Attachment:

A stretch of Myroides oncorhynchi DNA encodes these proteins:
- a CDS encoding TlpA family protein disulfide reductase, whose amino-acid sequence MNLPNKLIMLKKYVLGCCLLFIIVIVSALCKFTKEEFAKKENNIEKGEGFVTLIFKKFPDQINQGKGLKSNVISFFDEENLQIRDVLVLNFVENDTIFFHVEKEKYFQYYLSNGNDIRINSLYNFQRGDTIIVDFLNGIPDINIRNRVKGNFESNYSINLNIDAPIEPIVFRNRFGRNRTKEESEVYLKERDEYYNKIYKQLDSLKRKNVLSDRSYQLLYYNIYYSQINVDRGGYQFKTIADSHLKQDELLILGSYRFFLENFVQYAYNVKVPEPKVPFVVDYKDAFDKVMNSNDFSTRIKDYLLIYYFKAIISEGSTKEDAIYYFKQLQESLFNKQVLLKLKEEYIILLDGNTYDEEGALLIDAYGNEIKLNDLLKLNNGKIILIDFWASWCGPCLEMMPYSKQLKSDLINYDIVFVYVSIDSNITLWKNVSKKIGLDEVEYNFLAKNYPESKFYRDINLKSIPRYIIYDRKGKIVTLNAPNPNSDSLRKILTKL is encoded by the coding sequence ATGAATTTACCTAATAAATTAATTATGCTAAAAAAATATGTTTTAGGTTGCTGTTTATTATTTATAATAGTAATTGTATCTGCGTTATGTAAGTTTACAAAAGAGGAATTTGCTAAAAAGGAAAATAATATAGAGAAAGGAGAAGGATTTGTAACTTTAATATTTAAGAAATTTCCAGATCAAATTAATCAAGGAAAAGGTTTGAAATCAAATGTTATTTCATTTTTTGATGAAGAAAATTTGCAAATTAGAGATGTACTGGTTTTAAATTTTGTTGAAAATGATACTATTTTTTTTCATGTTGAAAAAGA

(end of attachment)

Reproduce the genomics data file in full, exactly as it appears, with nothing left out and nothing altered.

A stretch of Myroides oncorhynchi DNA encodes these proteins:
- a CDS encoding TlpA family protein disulfide reductase, whose amino-acid sequence MNLPNKLIMLKKYVLGCCLLFIIVIVSALCKFTKEEFAKKENNIEKGEGFVTLIFKKFPDQINQGKGLKSNVISFFDEENLQIRDVLVLNFVENDTIFFHVEKEKYFQYYLSNGNDIRINSLYNFQRGDTIIVDFLNGIPDINIRNRVKGNFESNYSINLNIDAPIEPIVFRNRFGRNRTKEESEVYLKERDEYYNKIYKQLDSLKRKNVLSDRSYQLLYYNIYYSQINVDRGGYQFKTIADSHLKQDELLILGSYRFFLENFVQYAYNVKVPEPKVPFVVDYKDAFDKVMNSNDFSTRIKDYLLIYYFKAIISEGSTKEDAIYYFKQLQESLFNKQVLLKLKEEYIILLDGNTYDEEGALLIDAYGNEIKLNDLLKLNNGKIILIDFWASWCGPCLEMMPYSKQLKSDLINYDIVFVYVSIDSNITLWKNVSKKIGLDEVEYNFLAKNYPESKFYRDINLKSIPRYIIYDRKGKIVTLNAPNPNSDSLRKILTKL is encoded by the coding sequence ATGAATTTACCTAATAAATTAATTATGCTAAAAAAATATGTTTTAGGTTGCTGTTTATTATTTATAATAGTAATTGTATCTGCGTTATGTAAGTTTACAAAAGAGGAATTTGCTAAAAAGGAAAATAATATAGAGAAAGGAGAAGGATTTGTAACTTTAATATTTAAGAAATTTCCAGATCAAATTAATCAAGGAAAAGGTTTGAAATCAAATGTTATTTCATTTTTTGATGAAGAAAATTTGCAAATTAGAGATGTACTGGTTTTAAATTTTGTTGAAAATGATACTATTTTTTTTCATGTTGAAAAAGA